2022 Digitalized

Hospitality Tech in 2022: What Does the Future Hold?

Check out what some of your peers have to say and then send us your predictions!

One of the best things about a new year is the possibility it holds to be better, exciting, different and fun. This year is no exception, and to get our industry excited about what the future holds – Hospitality Technology reached out to a few key industry players to get their opinion on what we can expect in 2022 for our industry.

We’d love to add your thoughts to this list! Feel free to email me (mescobar at ensembleiq.com) and check back on this article regularly in January to see what your industry peers have to say!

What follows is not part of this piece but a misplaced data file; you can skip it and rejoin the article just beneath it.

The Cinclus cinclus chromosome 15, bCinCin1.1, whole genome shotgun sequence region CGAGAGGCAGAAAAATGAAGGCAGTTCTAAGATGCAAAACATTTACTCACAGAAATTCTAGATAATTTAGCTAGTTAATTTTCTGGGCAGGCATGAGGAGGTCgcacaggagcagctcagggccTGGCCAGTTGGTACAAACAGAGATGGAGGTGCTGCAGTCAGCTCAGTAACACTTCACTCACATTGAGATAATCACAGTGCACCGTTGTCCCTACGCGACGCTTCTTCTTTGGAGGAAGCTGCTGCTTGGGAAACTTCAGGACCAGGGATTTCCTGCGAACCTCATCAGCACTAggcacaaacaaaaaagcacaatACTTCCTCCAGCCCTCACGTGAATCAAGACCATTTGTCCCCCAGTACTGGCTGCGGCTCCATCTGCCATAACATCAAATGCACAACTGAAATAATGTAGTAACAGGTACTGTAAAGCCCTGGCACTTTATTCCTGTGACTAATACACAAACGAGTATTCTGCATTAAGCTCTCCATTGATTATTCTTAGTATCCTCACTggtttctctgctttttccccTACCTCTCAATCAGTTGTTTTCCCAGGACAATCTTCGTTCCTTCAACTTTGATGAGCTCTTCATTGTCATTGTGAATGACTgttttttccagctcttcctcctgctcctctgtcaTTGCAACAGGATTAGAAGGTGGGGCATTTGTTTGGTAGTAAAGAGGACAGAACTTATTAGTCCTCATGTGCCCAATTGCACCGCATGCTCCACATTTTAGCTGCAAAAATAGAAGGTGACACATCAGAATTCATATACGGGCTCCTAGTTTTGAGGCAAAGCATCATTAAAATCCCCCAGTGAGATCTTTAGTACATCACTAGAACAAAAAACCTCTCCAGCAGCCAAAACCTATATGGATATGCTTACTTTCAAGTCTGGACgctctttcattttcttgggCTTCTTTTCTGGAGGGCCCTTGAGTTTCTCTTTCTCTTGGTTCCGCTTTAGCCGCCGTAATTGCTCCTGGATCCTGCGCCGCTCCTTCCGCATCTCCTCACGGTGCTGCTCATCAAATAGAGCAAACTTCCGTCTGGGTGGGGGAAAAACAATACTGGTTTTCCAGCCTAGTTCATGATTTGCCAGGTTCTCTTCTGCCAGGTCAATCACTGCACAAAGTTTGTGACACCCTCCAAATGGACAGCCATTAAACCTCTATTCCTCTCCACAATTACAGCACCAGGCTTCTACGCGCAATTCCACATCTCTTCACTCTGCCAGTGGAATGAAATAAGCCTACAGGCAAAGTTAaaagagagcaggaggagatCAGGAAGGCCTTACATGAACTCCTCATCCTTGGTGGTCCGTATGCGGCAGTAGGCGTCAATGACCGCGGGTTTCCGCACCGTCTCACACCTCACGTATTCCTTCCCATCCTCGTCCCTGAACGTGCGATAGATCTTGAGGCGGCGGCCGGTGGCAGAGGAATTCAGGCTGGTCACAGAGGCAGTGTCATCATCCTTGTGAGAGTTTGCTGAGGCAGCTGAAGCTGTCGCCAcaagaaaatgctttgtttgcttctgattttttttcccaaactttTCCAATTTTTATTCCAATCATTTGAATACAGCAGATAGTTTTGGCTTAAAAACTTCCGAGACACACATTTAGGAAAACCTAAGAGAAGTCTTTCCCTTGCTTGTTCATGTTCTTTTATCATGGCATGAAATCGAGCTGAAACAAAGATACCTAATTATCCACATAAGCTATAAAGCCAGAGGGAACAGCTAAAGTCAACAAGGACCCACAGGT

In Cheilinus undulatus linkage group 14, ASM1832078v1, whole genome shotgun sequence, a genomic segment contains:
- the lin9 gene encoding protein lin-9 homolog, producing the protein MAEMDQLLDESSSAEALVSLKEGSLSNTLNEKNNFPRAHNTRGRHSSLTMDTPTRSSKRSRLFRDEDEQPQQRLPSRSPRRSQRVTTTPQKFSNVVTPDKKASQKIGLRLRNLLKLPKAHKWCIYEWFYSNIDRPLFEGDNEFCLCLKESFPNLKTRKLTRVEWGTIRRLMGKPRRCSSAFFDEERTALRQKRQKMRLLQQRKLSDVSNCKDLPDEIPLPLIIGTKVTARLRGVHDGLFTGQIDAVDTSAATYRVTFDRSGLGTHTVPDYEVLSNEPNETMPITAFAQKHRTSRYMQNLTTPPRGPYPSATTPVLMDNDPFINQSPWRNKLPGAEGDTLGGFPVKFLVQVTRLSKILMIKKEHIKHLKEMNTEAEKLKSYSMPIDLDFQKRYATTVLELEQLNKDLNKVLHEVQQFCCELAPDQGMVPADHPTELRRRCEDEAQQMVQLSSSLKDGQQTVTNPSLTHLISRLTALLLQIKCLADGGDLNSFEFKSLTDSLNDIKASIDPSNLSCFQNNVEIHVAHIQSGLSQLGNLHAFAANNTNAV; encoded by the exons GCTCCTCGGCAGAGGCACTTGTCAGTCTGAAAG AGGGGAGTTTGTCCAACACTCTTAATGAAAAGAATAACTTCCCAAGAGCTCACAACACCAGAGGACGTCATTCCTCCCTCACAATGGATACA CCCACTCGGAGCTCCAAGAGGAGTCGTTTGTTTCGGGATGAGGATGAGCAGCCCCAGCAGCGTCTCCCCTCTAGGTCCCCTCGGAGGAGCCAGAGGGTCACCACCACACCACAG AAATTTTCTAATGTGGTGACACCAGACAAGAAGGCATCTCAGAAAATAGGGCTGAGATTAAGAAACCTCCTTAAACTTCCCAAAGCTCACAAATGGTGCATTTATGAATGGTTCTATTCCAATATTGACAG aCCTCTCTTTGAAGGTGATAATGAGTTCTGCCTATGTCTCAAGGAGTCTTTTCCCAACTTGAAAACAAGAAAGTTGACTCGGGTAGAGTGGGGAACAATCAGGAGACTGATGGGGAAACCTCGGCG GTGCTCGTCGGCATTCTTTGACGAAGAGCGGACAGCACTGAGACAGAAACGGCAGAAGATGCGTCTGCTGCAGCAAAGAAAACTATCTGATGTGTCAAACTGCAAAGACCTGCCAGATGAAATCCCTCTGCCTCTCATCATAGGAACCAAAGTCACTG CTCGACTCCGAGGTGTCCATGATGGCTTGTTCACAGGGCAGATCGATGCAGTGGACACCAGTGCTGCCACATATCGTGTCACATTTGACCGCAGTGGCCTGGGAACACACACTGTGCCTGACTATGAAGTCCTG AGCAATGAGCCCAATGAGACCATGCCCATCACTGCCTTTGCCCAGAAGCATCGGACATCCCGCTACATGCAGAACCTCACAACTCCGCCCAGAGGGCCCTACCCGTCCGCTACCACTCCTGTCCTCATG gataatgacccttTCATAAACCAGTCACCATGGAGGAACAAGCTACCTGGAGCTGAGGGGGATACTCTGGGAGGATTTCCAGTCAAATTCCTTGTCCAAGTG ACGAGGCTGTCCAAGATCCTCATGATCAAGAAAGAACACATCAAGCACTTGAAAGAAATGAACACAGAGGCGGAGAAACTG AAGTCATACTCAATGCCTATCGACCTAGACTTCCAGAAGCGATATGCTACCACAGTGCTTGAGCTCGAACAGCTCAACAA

Digital integration cultivates a more human connection. It may sound counterintuitive but by optimizing technology, and informed with data, it allows humans to connect more intently. Tech also reinforces brand & culture; creates narrative around a place that can be experienced in different ways by various guests. We’re seeing more hotels beginning to future-proof their establishments by integrating technology into their designs. 

New technology also helps to free up physical spaces for renovations as more hotel functions, like concierge service, become virtual. When offering a hybrid “physical-digital” experience, hotels can cultivate guest loyalty through thoughtfully personalized service. For example, hotels are enabling guests to connect to their personal online services seamlessly and safely (ex: Amazon's Alexa, Netflix) on devices in hotel spaces.  Hotels are also utilizing location-based technologies to extend F&B service into unused areas, empowering guest to access menus and order on their mobile devices and have the food delivered. 

-- Tom Ito, Hospitality Leader at Gensler